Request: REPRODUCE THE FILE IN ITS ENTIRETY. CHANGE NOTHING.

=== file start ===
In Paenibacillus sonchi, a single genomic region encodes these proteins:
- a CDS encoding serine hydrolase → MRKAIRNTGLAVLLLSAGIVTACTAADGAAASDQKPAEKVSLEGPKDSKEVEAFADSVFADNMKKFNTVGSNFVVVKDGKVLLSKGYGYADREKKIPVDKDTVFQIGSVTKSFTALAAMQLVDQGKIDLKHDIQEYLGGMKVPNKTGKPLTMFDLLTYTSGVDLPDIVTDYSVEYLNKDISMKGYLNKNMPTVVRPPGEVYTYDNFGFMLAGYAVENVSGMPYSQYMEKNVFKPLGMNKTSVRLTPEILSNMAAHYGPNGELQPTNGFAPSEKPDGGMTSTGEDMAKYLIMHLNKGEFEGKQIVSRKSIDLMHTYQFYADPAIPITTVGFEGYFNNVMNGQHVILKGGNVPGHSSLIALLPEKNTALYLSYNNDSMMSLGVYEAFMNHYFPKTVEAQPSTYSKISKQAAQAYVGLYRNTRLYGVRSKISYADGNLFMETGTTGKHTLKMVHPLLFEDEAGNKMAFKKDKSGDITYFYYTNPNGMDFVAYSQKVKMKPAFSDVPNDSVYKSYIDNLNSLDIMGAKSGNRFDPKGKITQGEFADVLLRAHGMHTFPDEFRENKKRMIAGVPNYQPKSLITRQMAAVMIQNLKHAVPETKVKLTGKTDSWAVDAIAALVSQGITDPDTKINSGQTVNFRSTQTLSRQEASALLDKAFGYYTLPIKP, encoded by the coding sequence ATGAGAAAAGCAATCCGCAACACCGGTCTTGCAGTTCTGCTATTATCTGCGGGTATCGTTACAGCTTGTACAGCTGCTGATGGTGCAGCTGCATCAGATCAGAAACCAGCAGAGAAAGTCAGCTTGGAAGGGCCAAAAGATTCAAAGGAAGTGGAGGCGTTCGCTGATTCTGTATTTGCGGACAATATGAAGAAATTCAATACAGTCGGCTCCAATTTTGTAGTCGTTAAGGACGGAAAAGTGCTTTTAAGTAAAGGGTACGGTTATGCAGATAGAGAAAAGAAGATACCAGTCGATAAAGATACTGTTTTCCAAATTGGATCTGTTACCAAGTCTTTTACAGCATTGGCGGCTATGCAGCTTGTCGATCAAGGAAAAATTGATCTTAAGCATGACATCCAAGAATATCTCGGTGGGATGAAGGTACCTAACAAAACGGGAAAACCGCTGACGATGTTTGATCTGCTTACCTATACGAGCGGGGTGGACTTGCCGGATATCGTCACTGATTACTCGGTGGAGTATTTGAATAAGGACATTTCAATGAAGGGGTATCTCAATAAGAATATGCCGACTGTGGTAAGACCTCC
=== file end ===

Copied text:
In Paenibacillus sonchi, a single genomic region encodes these proteins:
- a CDS encoding serine hydrolase → MRKAIRNTGLAVLLLSAGIVTACTAADGAAASDQKPAEKVSLEGPKDSKEVEAFADSVFADNMKKFNTVGSNFVVVKDGKVLLSKGYGYADREKKIPVDKDTVFQIGSVTKSFTALAAMQLVDQGKIDLKHDIQEYLGGMKVPNKTGKPLTMFDLLTYTSGVDLPDIVTDYSVEYLNKDISMKGYLNKNMPTVVRPPGEVYTYDNFGFMLAGYAVENVSGMPYSQYMEKNVFKPLGMNKTSVRLTPEILSNMAAHYGPNGELQPTNGFAPSEKPDGGMTSTGEDMAKYLIMHLNKGEFEGKQIVSRKSIDLMHTYQFYADPAIPITTVGFEGYFNNVMNGQHVILKGGNVPGHSSLIALLPEKNTALYLSYNNDSMMSLGVYEAFMNHYFPKTVEAQPSTYSKISKQAAQAYVGLYRNTRLYGVRSKISYADGNLFMETGTTGKHTLKMVHPLLFEDEAGNKMAFKKDKSGDITYFYYTNPNGMDFVAYSQKVKMKPAFSDVPNDSVYKSYIDNLNSLDIMGAKSGNRFDPKGKITQGEFADVLLRAHGMHTFPDEFRENKKRMIAGVPNYQPKSLITRQMAAVMIQNLKHAVPETKVKLTGKTDSWAVDAIAALVSQGITDPDTKINSGQTVNFRSTQTLSRQEASALLDKAFGYYTLPIKP, encoded by the coding sequence ATGAGAAAAGCAATCCGCAACACCGGTCTTGCAGTTCTGCTATTATCTGCGGGTATCGTTACAGCTTGTACAGCTGCTGATGGTGCAGCTGCATCAGATCAGAAACCAGCAGAGAAAGTCAGCTTGGAAGGGCCAAAAGATTCAAAGGAAGTGGAGGCGTTCGCTGATTCTGTATTTGCGGACAATATGAAGAAATTCAATACAGTCGGCTCCAATTTTGTAGTCGTTAAGGACGGAAAAGTGCTTTTAAGTAAAGGGTACGGTTATGCAGATAGAGAAAAGAAGATACCAGTCGATAAAGATACTGTTTTCCAAATTGGATCTGTTACCAAGTCTTTTACAGCATTGGCGGCTATGCAGCTTGTCGATCAAGGAAAAATTGATCTTAAGCATGACATCCAAGAATATCTCGGTGGGATGAAGGTACCTAACAAAACGGGAAAACCGCTGACGATGTTTGATCTGCTTACCTATACGAGCGGGGTGGACTTGCCGGATATCGTCACTGATTACTCGGTGGAGTATTTGAATAAGGACATTTCAATGAAGGGGTATCTCAATAAGAATATGCCGACTGTGGTAAGACCTCC